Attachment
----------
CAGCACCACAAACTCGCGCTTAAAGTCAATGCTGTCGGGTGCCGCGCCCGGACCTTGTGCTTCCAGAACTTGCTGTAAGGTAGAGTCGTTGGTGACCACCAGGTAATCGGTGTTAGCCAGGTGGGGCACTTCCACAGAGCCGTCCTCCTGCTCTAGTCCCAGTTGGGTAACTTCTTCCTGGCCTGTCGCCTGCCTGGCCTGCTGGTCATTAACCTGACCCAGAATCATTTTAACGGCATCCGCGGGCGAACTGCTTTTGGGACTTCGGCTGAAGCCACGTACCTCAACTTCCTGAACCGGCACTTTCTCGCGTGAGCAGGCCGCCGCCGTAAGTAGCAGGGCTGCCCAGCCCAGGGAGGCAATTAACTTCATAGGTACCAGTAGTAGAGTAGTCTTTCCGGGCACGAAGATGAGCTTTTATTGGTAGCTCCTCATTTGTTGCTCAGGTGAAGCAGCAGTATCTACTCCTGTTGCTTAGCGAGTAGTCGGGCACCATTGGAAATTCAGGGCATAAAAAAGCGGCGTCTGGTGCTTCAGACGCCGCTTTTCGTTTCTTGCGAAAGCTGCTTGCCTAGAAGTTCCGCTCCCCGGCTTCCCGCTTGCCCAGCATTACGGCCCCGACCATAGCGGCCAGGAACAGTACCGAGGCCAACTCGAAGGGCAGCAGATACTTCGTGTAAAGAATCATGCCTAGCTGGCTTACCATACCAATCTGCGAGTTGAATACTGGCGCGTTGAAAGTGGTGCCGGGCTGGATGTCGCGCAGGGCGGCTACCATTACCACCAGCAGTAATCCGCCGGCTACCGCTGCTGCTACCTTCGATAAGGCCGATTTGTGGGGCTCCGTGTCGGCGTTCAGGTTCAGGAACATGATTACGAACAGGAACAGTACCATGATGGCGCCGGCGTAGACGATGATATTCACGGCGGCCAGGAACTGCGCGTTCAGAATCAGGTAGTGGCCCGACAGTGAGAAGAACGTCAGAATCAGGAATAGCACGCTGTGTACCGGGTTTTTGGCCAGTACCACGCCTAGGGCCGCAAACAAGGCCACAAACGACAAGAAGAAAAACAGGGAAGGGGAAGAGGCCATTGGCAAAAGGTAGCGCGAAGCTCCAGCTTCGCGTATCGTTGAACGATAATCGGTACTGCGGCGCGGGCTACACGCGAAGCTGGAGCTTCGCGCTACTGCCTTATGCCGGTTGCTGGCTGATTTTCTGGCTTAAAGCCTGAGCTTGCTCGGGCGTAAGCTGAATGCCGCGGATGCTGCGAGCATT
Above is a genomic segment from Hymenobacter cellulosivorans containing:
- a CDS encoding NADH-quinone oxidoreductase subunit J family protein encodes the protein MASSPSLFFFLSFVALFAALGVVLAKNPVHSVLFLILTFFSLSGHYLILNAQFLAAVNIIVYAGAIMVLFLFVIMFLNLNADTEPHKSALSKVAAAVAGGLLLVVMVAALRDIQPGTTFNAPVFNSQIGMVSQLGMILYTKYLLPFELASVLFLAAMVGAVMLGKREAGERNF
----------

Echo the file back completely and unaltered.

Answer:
CAGCACCACAAACTCGCGCTTAAAGTCAATGCTGTCGGGTGCCGCGCCCGGACCTTGTGCTTCCAGAACTTGCTGTAAGGTAGAGTCGTTGGTGACCACCAGGTAATCGGTGTTAGCCAGGTGGGGCACTTCCACAGAGCCGTCCTCCTGCTCTAGTCCCAGTTGGGTAACTTCTTCCTGGCCTGTCGCCTGCCTGGCCTGCTGGTCATTAACCTGACCCAGAATCATTTTAACGGCATCCGCGGGCGAACTGCTTTTGGGACTTCGGCTGAAGCCACGTACCTCAACTTCCTGAACCGGCACTTTCTCGCGTGAGCAGGCCGCCGCCGTAAGTAGCAGGGCTGCCCAGCCCAGGGAGGCAATTAACTTCATAGGTACCAGTAGTAGAGTAGTCTTTCCGGGCACGAAGATGAGCTTTTATTGGTAGCTCCTCATTTGTTGCTCAGGTGAAGCAGCAGTATCTACTCCTGTTGCTTAGCGAGTAGTCGGGCACCATTGGAAATTCAGGGCATAAAAAAGCGGCGTCTGGTGCTTCAGACGCCGCTTTTCGTTTCTTGCGAAAGCTGCTTGCCTAGAAGTTCCGCTCCCCGGCTTCCCGCTTGCCCAGCATTACGGCCCCGACCATAGCGGCCAGGAACAGTACCGAGGCCAACTCGAAGGGCAGCAGATACTTCGTGTAAAGAATCATGCCTAGCTGGCTTACCATACCAATCTGCGAGTTGAATACTGGCGCGTTGAAAGTGGTGCCGGGCTGGATGTCGCGCAGGGCGGCTACCATTACCACCAGCAGTAATCCGCCGGCTACCGCTGCTGCTACCTTCGATAAGGCCGATTTGTGGGGCTCCGTGTCGGCGTTCAGGTTCAGGAACATGATTACGAACAGGAACAGTACCATGATGGCGCCGGCGTAGACGATGATATTCACGGCGGCCAGGAACTGCGCGTTCAGAATCAGGTAGTGGCCCGACAGTGAGAAGAACGTCAGAATCAGGAATAGCACGCTGTGTACCGGGTTTTTGGCCAGTACCACGCCTAGGGCCGCAAACAAGGCCACAAACGACAAGAAGAAAAACAGGGAAGGGGAAGAGGCCATTGGCAAAAGGTAGCGCGAAGCTCCAGCTTCGCGTATCGTTGAACGATAATCGGTACTGCGGCGCGGGCTACACGCGAAGCTGGAGCTTCGCGCTACTGCCTTATGCCGGTTGCTGGCTGATTTTCTGGCTTAAAGCCTGAGCTTGCTCGGGCGTAAGCTGAATGCCGCGGATGCTGCGAGCATT
Above is a genomic segment from Hymenobacter cellulosivorans containing:
- a CDS encoding NADH-quinone oxidoreductase subunit J family protein encodes the protein MASSPSLFFFLSFVALFAALGVVLAKNPVHSVLFLILTFFSLSGHYLILNAQFLAAVNIIVYAGAIMVLFLFVIMFLNLNADTEPHKSALSKVAAAVAGGLLLVVMVAALRDIQPGTTFNAPVFNSQIGMVSQLGMILYTKYLLPFELASVLFLAAMVGAVMLGKREAGERNF